Indian government turns blind eye to rising inequality

Propaganda no panacea for poverty rise in pandemic

Society

December 21, 2021

/ By / New Delhi

Indian government turns blind eye to rising inequality

The World Inequality Report 2022 named India and broadly South Asia as one of the regions with highest degree of inequality in the world (MIG photos/Aman Kanojiya)

Even as yet another damning report on how the pandemic has hit the poor and led to a sharp rise in inequality in India, which was already one of the most inequal countries, the government continues to focus on propaganda instead of palliative measures to tackle inequality.

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The World Inequality Report 2022 released last month by the World Inequality Lab portrays a dismal picture of the world as inequality has continued to rise stridently across most parts of the world, with an increasing share of global wealth being captured by fewer people every year.

As much as 76 pc of global wealth is concentrated in the hands of just 1 pc and the share of the wealth in the hands of the ultra high net worth or superrich has kept on rising over the past 25 years. In 1995, for instance, the top 0.01 pc of the world’s population had 7 pc of global wealth. In 2021, they hold as much as 11 pc. And this club has become ever more exclusive. To be in the top 0.01 pc of the global rich, one had to have EUR 693,000 in 1995. Today, to be able to join this club, one has to have EUR 16.67 million.

Unfortunately, India and broadly South Asia was named as one of the regions with highest degree of inequality in the world. Indeed, the report devotes a considerable amount of space to India and with good reasons. The report’s authors, economist and co-director of the World Inequality Lab, Lucas Chancel, economists Thomas Piketty, Emmanuel Saez and Gabriel Zucman, say that India stands out as a “poor and very unequal country, with an affluent elite”, where the top 10 pc holds 57 pc of the total national income while the bottom 50 pc has just 13 pc.

The report has also flagged a drop in global income during 2020, with about half of the dip in rich countries and the rest in low-income and emerging regions. This is attributed primarily due to the impact of South and Southeast Asia, and more precisely India. “When India is removed from the analysis, it appears that the global bottom 50 per cent income share actually slightly increased in 2020,” states the report.

According to the report, India’s middle class is relatively poor with an average wealth of only INR 7,23,930 or 29.5 pc of the total national income, as compared with the top 10 pc and 1 pc who own 65 pc (INR 63,54,070) and 33 pc (INR 3,24,49,360), respectively. The average annual national income of the Indian adult population is INR 2,04,200 in 2021. The bottom 50 pc earned INR 53,610, while the top 10 pc earned over 20 times more (INR 11,66,520), the report states.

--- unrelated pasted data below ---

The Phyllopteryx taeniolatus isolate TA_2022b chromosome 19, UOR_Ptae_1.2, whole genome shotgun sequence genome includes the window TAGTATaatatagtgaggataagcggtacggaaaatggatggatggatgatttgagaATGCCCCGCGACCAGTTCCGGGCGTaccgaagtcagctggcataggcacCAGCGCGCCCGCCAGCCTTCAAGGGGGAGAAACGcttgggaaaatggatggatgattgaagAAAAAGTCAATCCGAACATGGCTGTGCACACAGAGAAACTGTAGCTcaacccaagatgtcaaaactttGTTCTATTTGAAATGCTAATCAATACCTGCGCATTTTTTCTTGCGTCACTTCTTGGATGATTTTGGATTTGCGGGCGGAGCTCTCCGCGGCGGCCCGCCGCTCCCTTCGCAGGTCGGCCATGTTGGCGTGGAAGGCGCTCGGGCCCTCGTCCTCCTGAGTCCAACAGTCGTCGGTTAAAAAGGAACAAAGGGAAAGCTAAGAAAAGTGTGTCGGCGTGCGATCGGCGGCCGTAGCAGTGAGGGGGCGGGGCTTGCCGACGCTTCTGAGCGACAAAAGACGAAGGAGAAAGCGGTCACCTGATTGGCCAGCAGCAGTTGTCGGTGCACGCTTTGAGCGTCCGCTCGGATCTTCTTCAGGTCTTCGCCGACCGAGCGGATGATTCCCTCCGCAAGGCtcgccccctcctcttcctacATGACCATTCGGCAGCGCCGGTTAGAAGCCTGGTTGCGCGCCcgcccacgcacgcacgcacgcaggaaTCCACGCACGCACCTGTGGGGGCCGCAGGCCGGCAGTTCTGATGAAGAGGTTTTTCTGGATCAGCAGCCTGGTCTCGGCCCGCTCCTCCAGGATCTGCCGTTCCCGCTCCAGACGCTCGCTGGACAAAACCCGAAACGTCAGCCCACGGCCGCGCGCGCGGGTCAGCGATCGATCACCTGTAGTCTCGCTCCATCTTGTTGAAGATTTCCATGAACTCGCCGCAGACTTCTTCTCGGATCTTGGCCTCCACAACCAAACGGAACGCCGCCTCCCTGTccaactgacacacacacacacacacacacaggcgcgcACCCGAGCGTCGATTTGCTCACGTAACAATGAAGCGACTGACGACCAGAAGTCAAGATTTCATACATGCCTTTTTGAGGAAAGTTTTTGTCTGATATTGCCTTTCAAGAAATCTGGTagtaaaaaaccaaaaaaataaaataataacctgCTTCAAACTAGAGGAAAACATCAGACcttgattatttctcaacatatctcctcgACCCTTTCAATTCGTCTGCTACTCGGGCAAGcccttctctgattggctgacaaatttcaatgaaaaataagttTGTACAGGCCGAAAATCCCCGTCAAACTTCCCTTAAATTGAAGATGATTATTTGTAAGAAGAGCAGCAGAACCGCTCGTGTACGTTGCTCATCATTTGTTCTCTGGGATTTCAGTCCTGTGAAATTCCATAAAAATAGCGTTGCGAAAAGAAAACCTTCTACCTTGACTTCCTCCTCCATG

Government policies increase inequality

Ever since the current government, led by Narendra Modi, has taken charge, its economic and social policies have benefitted a handful of crony capitalists, with both Mukesh Ambani and Gautam Adani benefitting hugely from the largesse of the Modi government that has awarded or rather gifted away public assets worth billions of dollars and also awarded unprecedented volume of contracts to these and a handful of other groups that have fallen in line with Modi. One latest example is the INR 170 billion road contract awarded to Adani Enterprises for construction of most of the new Expressway announced by Modi in poll-bound Uttar Pradesh days ago.

While Modi and his team have been showering benefits and contracts on their cronies, this government has been extremely tight-fisted when it comes to an overwhelming proportion of the Indian population, leading to a heightened level of inequality.

One such example was the Union budget for year 2021-22 that was announced in March which had been touted as the most crucial budget for the country for a long while, or even since independence, as it was the first full budget after since the Covid-19 pandemic hit India.

There were genuine expectations that the government would finally focus on the hundreds of millions who have been hit the hardest by the pandemic and notably by the blundering lockdown announced by Modi on March 24. The nation is still counting the human, social and economic cost of the lockdown that sent Indian GDP fall off the cliff by 23.9 pc and put well over 250 million people into poverty, undoing the work done by the previous governments for over a decade when India had managed to pull over 230 million people out of poverty.

Pointedly, the report also squarely blames the government not only for the rising inequality, but also accuses it of hiding the problem by not being transparent about the data or by presenting very poor quality data about this huge problem. “For India, the quality of inequality data released by the Government has seriously deteriorated, making it particularly difficult to assess recent inequality changes,’’ the report states.